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February 19, 2015

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Donner Party Route
Donner Party Route
  Donner Party Route

The "Donner Party" also known as the "Donner-Reed Party" was a group of American pioneers who set out for California via wagon train.

During the 1840's, many wanted to migrate west to Oregon and California. They left their eastern comforts to explore and obtain new lands for farming and to a more "free" thinking people not bound by traditional beliefs. This was known as the "manifest destiny" philosophy. Typically they followed the Oregon Trail route from Independence, Missouri, to the Continental Divide, traveling about 15 miles a day, on a journey that usually took between 4-6 months. The trail followed rivers to "South Pass'' (mountain pass) in Wyoming, which was an easy trail to negotiate. From there, wagon trains had a choice of routes to their prospective destinations.

In 1842, Lansford W. Hastings had gone to California. To encourage settlers he published "The Emigrants Guide To Oregon And California." He described a "direct" route across the Great Basin, which brings emigrants through the "Wasatch Mountains" and across the "Great Salt Lake Desert." Hastings hand never traveled his proposed shortcut until early 1846 on a trip from California to Fort Bridger. The fort was was actually a small supply station run by Jim Bridger and his partner Pierre Louis Vasquez in Black Fork, Wyoming. Hastings stayed at the fort to persuade travelers to turn "south" on his route. As of 1846, Hastings was the second documented traveler to have crossed the southern part of the Great Salt Lake Desert, but neither had been accompanied by wagons.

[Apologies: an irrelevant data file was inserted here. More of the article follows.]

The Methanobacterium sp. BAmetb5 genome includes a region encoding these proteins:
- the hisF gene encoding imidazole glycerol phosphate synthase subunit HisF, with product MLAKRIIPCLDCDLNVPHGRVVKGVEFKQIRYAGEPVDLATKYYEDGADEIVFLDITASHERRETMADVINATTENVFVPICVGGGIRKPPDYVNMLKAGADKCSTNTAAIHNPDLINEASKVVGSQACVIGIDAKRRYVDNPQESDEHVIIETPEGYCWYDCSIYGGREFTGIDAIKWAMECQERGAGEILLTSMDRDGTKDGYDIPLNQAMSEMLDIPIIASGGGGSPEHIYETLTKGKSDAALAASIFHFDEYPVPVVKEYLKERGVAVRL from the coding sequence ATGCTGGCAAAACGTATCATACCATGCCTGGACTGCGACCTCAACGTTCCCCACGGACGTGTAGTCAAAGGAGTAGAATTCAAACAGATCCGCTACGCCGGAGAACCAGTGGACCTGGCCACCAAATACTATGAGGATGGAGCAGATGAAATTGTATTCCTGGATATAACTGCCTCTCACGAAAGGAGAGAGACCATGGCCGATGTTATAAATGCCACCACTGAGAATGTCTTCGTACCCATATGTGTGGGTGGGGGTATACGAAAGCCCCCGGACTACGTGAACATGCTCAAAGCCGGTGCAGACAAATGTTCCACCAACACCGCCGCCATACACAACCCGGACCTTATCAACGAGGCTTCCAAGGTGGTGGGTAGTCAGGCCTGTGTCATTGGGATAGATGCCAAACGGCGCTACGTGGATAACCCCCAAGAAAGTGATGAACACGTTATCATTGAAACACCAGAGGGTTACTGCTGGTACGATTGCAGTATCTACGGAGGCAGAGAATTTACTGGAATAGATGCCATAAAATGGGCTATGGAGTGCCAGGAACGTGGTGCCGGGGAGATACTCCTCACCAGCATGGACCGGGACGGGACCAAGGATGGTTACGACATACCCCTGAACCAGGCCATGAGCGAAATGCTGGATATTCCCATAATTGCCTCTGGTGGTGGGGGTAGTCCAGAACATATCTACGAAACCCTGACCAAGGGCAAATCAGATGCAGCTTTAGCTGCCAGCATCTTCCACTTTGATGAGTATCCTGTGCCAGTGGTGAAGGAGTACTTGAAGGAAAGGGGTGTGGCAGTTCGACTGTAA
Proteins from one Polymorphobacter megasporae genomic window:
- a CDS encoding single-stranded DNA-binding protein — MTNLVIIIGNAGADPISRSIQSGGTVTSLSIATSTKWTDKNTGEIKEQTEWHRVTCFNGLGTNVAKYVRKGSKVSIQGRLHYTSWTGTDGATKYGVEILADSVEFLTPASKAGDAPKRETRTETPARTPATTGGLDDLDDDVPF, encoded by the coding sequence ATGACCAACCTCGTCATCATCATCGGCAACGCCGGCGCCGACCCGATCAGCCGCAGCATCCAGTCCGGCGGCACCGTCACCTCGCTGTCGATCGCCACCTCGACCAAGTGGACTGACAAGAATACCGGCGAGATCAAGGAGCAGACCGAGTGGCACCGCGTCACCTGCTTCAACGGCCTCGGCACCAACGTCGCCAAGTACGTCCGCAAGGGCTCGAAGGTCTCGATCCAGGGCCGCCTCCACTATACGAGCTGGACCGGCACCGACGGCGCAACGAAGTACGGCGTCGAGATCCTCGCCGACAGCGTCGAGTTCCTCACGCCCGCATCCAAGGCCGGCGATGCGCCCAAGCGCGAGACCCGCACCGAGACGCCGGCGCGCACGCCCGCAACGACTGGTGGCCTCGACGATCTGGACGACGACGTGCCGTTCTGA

The most difficult part of the journey to California was the last 100 miles, across the Sierra Nevada's. This has over 500 peaks over 12,000 feet high and because of the close proximity to the Pacific Ocean, develop more snow than most other mountain ranges in North America. The eastern side of the range is extremely steep, making timing crucial. Wagons had to leave Missouri, cross the vast wilderness to Oregon and California to prevent getting bogged down by mud from spring rains or by massive snowdrifts. By September grass would be scarce for horses and oxen.

The Donner party centered around 3 families from Springfield Illinois. George Donner, his brother Jacob, and James F. Reed. Each had 3 wagons along with their wives and children. Several other families joined the wagon train along the way. There were a total of 87 men, women, and children.

On April 1846, the Donner and Reed families left Springfield for Independence, Missouri, where the "California Trail" began. This was about 250 miles. The trip was timed to begin when the spring rains had stopped, leaving plenty of grass for horses and oxen, and to end before the snow made the Sierra Nevada's impassable. Almost 500 wagons were headed west from Independence that year.

On May 10, the Donner-Reed families arrived at Independence. They stayed for a couple of weeks, had a death in the family, and joined up with a group of 50 wagons led by William H. Russell. By June 16, they had traveled 450 miles with 200 miles to go before reaching Fort Laramie, Wyoming. They had been delayed by rain and a rising river. On June 27, at Fort Laramie, Reed met an old friend named James Clyman who was coming from California. He warned him not to take the Hastings cut-off. Although a straight route seemed faster, it will not be because of the Great Desert and roughness of the Sierra Nevada mountains. Clyman told him to stay on the regular wagon track and never leave it. It is barely possible to get through and could be "impossible" if he does not.